Sarah Palin has the an­swer on en­ergy

The Washington Times Weekly - - Commentary -

The No. 1 eco­nomic is­sue this elec­tion is gaso­line prices at the pump. The tax-hike ef­fect of surg­ing oil on global mar­kets that has trans­lated to a huge spike at your lo­cal gas sta­tion has drained the econ­omy of its vi­tal­ity. It has dam­aged con­sumer pur­chas­ing power, made it tougher to pay mortgages on time, wors­ened the credit crunch, raised the inflation rate, un­der­mined cor­po­rate prof­its and thrown stocks into the first bear mar­ket in five years.

Of course, with all the po­lit­i­cal hoopla from the Den­ver Democrats, it’s easy to for­get the pop­ulist re­volt against high gas prices at the pump. Barack Obama never men­tioned sky­rock­et­ing pump prices or their dev­as­tat­ing eco­nomic im­pact on or­di­nary work­ing-class folks. But this is the en­ergy elec­tion. It will de­ter­mine our fu­ture peace and pros­per­ity. And Alaska Gov. Sarah Palin has the en­ergy an­swer: Our abun­dant coun­try can pro­duce more en­ergy at lower cost if gov­ern­ment gets out of the way.

Com­ing from the nat­u­ral-re­source rich state of Alaska, Mrs. Palin is an ex­pe­ri­enced en­ergy ex­pert. She knows more about the eco­nomics of en­ergy than Sens. McCain, Obama or Bi­den. And in this year of the oil-shock econ­omy, Mrs. Palin’s role will be ab­so­lutely cru­cial.

“Obama is way off-base on all that. I think those politi­cians who don’t un­der­stand that we need more do­mes­tic sup­ply of en­ergy flow­ing into our hun­gry mar­kets (are) liv­ing in la-la land. And we’re in a world of hurt if their agenda con­tin­ues to be to lock up th­ese safe, se­cure do­mes­tic sup­plies of en­ergy.”

That’s what Mrs. Palin told me in a CNBC in­ter­view in late June. I call it drill, drill, drill. But in fact it’s a full-throated Amer­ica-first en­ergy pol­icy that will cre­ate mil­lions of high-pay­ing jobs with com­plete gov­ern­ment dereg­u­la­tion and de­con­trol of the full menu of en­ergy sources: oil, nat­u­ral gas, nu­clear, clean coal, shale and the al­ter­na­tive fu­els of wind, so­lar and cel­lu­losic.

Why aren’t all the candidates talk­ing like Mrs. Palin? How can this great coun­try put its fu­ture growth and pros­per­ity in the hands of en­e­mies like Tsar Vladimir Putin, Mah­moud Ah­madine­jad and Hugo Chavez? Well, get ready for Sarah Amer­ica to take on the fight against all com­ers.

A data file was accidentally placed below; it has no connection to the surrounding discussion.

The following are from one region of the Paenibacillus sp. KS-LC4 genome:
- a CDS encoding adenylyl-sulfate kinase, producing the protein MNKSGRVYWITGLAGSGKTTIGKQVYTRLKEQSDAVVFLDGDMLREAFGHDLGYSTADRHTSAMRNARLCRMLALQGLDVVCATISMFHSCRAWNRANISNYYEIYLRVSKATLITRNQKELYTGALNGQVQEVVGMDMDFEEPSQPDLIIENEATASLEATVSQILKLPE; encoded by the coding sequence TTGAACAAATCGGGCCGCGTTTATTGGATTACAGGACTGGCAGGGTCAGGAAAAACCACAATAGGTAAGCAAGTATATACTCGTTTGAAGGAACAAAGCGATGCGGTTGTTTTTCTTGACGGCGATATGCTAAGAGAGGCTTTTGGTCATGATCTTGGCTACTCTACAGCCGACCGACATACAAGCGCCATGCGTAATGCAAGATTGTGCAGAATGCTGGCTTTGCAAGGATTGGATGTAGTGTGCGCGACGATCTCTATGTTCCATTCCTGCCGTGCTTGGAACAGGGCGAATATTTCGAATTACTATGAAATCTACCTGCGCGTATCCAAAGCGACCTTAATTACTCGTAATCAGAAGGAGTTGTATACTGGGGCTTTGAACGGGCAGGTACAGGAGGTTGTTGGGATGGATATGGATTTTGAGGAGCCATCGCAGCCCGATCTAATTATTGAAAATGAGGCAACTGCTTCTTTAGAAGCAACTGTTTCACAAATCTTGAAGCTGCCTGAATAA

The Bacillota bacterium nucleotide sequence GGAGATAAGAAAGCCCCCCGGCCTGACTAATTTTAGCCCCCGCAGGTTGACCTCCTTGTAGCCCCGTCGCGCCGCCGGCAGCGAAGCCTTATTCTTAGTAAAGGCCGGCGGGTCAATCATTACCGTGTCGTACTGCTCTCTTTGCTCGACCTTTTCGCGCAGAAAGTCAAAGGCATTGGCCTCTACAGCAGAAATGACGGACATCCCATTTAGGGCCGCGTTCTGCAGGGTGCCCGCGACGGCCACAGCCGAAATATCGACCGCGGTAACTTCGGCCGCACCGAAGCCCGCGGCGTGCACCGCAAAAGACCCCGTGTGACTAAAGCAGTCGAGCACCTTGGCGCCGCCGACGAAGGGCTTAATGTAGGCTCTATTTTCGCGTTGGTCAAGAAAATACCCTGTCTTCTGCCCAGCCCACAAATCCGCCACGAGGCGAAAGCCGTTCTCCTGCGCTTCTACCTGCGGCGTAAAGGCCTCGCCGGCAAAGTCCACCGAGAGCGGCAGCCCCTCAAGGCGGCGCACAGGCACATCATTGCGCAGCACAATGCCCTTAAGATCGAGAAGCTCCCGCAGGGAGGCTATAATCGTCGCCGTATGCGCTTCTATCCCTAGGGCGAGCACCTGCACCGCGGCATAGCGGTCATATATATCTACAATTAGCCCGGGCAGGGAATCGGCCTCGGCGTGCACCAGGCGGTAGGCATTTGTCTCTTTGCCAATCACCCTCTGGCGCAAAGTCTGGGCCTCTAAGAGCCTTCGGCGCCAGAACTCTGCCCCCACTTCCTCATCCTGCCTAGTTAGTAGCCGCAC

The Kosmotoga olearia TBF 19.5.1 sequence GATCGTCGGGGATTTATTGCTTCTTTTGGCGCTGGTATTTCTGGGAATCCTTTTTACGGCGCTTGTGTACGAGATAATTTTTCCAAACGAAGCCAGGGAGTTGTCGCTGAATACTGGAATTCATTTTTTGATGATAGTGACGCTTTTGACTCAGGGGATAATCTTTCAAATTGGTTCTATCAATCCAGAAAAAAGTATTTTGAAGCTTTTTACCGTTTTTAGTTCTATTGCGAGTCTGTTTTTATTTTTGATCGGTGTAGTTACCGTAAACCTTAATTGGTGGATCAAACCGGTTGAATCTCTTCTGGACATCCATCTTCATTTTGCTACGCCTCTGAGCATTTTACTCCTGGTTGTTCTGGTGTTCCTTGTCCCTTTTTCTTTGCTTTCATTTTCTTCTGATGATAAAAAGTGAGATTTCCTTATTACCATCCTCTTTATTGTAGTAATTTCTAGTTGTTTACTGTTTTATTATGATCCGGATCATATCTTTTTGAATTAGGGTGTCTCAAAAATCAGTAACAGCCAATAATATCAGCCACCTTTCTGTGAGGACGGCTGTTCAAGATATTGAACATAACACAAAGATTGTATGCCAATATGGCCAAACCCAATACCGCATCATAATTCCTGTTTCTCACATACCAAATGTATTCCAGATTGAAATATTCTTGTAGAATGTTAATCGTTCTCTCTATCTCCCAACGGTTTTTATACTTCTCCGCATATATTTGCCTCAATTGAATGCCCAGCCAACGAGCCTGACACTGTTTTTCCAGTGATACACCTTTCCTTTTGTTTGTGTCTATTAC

The plain-talk­ing gov­er­nor is even tough on John McCain. The se­na­tor has said it’s too pris­tine to drill in ANWR. But Mrs. Palin told me in June that “Sen. McCain is wrong on that is­sue. . . . We’re talk­ing about a sliver of the coastal plain of Alaska be­ing ex­plored and drilled for oil. It’s about a foot­print of a 2,000-acre plot of land. That’s smaller than the foot­print of LAX (Los An­ge­les’ air­port).”

Mrs. Palin was pleased that Mr. McCain came around on the Outer Con­ti­nen­tal Shelf. But she in­tended to talk him into ANWR. Ex­pect Mr. McCain to lis­ten care­fully. And she made this key point: The price of fuel will fall quickly in the ex­pec­ta­tion of more en­ergy sup­plies, just as soon as Wash­ing­ton per­mits.

And when I in­ter­viewed her again in late July, she was jus­ti­fi­ably fu­ri­ous that Congress was go­ing on sum­mer re­cess without a vote on rolling back its drilling mora­to­rium. “Well,” she said, “with all due re­spect to Congress, it’s pretty pa­thetic.” Mean­while, she was tak­ing action: Mrs. Palin had just got­ten the Alaska leg­is­la­ture to agree to a new nat­u­ral-gas pipe­line that was 30 years in the works.

The U.S. Ge­o­log­i­cal Sur­vey es­ti­mates that there are nearly 100 bil­lion bar­rels of oil in the Arc­tic, with roughly one-third un­der sov­er­eign U.S. ter­ri­tory in Alaska. There are at least 10 bil­lion (and per­haps close to 20 bil­lion) bar­rels of oil in ANWR, while old es­ti­mates sug­gest be­tween 800 bil­lion and 2 tril­lion bar­rels of oil in the Rocky Moun­tain shale for­ma­tions.

It’s also worth not­ing that 1.8 bil­lion acres of the Outer Con­ti­nen­tal Shelf — with roughly 100 bil­lion bar­rels of re­cov­er­able oil and 400 tril­lion feet of nat­u­ral gas — are off-lim­its be­cause of the con­gres­sional mora­to­rium.

Mrs. Palin grasps the strate­gic im­por­tance of all th­ese do­mes­tic re­serves. She’s also a gov­er­nor who fully un­der­stands the en­er­gyand for­eign-pol­icy de­signs of Mr. Putin, who sits right across the pond from her na­tive Alaska.

Mean­while, Mr. Obama railed against drilling in his Den­ver con­ven­tion speech. He is op­posed to ANWR. And shale. And nu­clear power. He’s con­stantly bash­ing oil com­pa­nies. And all he talks about is a wind­fall prof­its tax. That’s why he has no real eco­nomic re­cov­ery plan. He has no in­ter­est in re­duc­ing gaso­line prices at the pump. He even spon­sored leg­is­la­tion to pre­vent 3-D seis­mic tech­nol­ogy and other re­search ef­forts to cor­rectly mea­sure our un­der­sea oil de­posits.

In other words, he just doesn’t get it.

That’s why the pro-life, tax­cut­ting, drill, drill, drill, fam­i­ly­cen­tered, cor­rup­tion re­former Sarah Palin will be a pow­er­ful weapon in this elec­tion. Don’t tell me she won’t make a dif­fer­ence this Novem­ber.

Lawrence Kud­low is a na­tion­ally syndicated colum­nist.

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